Ecotourism in Africa
Many people think that the prefix “eco” in the word eco-tourism comes from the words ecosystem or ecology – and therefore consider the concepts of natural tourism and eco-tourism to be equivalent. However, despite the fact that the roots of eco-tourism can be found in nature tourism, this word has a broader meaning.
The International Society of Ecological Tourism (TIES) defines ecotourism as “a responsible journey to natural areas where the environment remains unchanged and where the lifestyle of the local population is maintained.”
This is the main difference between nature and ecotourism: Aboriginal tribes, their lives benefit from tourism, however, it does not invade their life and does not change it. The UN considers ecotourism not only a segment of the tourism market, but also a whole philosophy. “Ecological” – means oriented towards the environment and society.
“Responsible tourism” is not quite a synonym for environmental tourism. Any type of tourism can be responsible: you do not litter, do not break branches or chop trees without need, carefully make a fire, respect a foreign culture. This may also be characteristic of mass tourism carried out by large tour operators. Ecological tourism, however, involves a minimal invasion of the nature and culture of indigenous tribes, and at the same time the opportunity to learn all about them. The emphasis is on participation in the life of the tribes, while having the opportunity to live by European standards.
Masai Mara, elephants, eco-tourism Africa: eco-tourism.
Africa became the first continent to switch from nature tourism to ecotourism.
In the 80s, authorities were greatly concerned about the fragility of nature (for example, the disappearance of rhinos) and expelled the Masai Kenyan tribe from their ancestral lands to create national parks. Having lost the opportunity to graze cattle where they had grazed it for centuries, the Masai immediately engaged in poaching and unauthorized shooting of animals for lunch. Thus, nature did not have a single chance of survival.
However, they guessed to return their lands to the tribes and allow them to live the way they lived before – not only in order to preserve nature, but also realizing that it is possible to combine natural tourism with cultural tourism.
And did not fail. According to the reviews of many tour operators, travelers travel to Africa for a specific purpose: to see Victoria Falls, climb Kilimanjaro, and participate in a safari. However, acquaintance with tribal cultures leaves the deepest impressions. Previously, tour operators were asked questions about the fauna and the area – now they are asking about the tribes.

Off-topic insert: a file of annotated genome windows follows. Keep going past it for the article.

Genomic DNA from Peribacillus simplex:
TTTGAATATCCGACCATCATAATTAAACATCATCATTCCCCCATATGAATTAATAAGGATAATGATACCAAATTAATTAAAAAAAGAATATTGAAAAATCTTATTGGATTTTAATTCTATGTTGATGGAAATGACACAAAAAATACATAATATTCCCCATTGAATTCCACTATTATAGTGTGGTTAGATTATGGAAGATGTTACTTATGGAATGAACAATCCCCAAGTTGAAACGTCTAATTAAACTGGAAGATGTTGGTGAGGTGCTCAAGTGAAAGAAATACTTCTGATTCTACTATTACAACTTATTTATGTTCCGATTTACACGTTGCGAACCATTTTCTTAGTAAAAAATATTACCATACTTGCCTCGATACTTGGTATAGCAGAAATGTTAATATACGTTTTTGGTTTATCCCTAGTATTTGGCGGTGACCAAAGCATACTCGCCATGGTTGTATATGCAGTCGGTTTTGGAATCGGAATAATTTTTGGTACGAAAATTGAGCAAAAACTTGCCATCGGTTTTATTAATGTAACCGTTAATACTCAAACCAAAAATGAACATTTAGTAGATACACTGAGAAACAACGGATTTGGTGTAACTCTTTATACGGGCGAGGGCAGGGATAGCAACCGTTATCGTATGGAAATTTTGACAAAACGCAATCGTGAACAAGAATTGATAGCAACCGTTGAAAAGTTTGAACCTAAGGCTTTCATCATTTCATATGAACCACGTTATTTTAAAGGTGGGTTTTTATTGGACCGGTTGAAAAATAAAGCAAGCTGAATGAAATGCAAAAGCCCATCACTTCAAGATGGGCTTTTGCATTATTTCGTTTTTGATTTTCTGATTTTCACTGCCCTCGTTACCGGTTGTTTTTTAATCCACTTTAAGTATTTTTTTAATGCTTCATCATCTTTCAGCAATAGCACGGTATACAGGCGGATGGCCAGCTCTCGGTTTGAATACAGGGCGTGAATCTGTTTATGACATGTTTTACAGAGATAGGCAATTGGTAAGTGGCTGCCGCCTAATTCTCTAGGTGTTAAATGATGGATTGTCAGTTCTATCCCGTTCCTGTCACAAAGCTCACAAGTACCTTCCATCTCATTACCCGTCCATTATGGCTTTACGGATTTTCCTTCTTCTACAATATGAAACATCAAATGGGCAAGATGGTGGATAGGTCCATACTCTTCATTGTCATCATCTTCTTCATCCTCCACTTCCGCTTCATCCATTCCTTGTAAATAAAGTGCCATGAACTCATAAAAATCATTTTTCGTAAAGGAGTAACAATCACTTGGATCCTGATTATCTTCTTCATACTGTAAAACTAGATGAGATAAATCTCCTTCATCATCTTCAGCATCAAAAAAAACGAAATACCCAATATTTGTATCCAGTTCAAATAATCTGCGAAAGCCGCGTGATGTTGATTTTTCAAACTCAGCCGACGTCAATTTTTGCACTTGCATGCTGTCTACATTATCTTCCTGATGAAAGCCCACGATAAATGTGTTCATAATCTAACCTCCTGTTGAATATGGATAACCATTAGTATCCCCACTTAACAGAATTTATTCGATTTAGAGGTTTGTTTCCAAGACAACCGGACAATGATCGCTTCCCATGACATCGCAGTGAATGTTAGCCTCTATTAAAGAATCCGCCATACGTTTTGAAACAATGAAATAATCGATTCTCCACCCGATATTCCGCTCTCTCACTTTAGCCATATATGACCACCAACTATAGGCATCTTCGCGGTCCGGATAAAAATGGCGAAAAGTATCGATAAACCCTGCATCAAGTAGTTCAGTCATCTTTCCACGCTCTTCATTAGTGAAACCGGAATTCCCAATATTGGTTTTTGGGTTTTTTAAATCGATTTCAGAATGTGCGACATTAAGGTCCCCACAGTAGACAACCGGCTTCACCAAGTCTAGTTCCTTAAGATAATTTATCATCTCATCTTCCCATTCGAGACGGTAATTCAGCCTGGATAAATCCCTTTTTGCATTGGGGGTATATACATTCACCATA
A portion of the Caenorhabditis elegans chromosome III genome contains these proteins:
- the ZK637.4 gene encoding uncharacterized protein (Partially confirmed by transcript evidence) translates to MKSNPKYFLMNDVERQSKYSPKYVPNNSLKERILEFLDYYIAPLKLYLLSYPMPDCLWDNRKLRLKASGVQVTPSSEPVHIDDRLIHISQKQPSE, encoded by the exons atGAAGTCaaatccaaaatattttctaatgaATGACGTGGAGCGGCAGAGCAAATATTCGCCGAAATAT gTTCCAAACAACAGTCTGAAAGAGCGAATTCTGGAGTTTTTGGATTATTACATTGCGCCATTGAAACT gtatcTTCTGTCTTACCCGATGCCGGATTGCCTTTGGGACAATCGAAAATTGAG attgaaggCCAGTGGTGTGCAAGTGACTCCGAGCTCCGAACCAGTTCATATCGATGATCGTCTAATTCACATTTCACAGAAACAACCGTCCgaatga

Ecotourism is also described as a “real journey.”
Firstly, on ordinary tourist sites full of shops and entertainment, well-developed infrastructure does not allow to plunge into the real spirit of adventure. Secondly, Westerners live at a fast pace, time is always running out, and if you want to get the full experience of your trip, plan at least two weeks for such a trip to completely immerse yourself in the atmosphere.
Of course, you have to part with some comfortable conditions. Breakfast in the room will not be served. But in this ecological tourism is somewhat comparable to diet: you give up some pleasures, but in return you get something more.
Ecotourism, AfricaEcological tourism is undeniably useful?
Although interest in eco-tourism is growing, responsible tour operators still restrict the flow of visitors. Eco-tourism is becoming a hostage to its own success.
Tourists want to see the unusual, exclusive – but at the same time there are events and aspects of culture that should not be seen by outsiders. For example, the annual Zulu Reed Dance. 10,000 thousand virgin girls dance in front of the king of the zulus! Such a spectacle would attract a huge number of viewers, but it is a ritual and should not be turned into a show. Very few are allowed on the action.
Attracting a huge number of tourists is undoubtedly harmful to culture and nature. For example, Hoopoe Safaris in Tanzania canceled trips to Hadzabe villages because it felt that tourists were harming it. Hadzaba has no resistance to foreign influence, similar to that of the Masai. The money that ecological tourism brings often falls into the wrong hands and does not go towards maintaining the standard of living and preserving the tribal culture. Alcoholism and begging are two more serious Hadzaba problems that have emerged with the development of tourism.
It is important to maintain balance: ecological tours are mainly sent in small groups. Become mass tourism – and it conflicts with your own values: do no harm! At the same time, tourists themselves are ready to give up their own pleasure for the sake of preserving nature and African tribes, and tour operators, fortunately, listen to their opinion.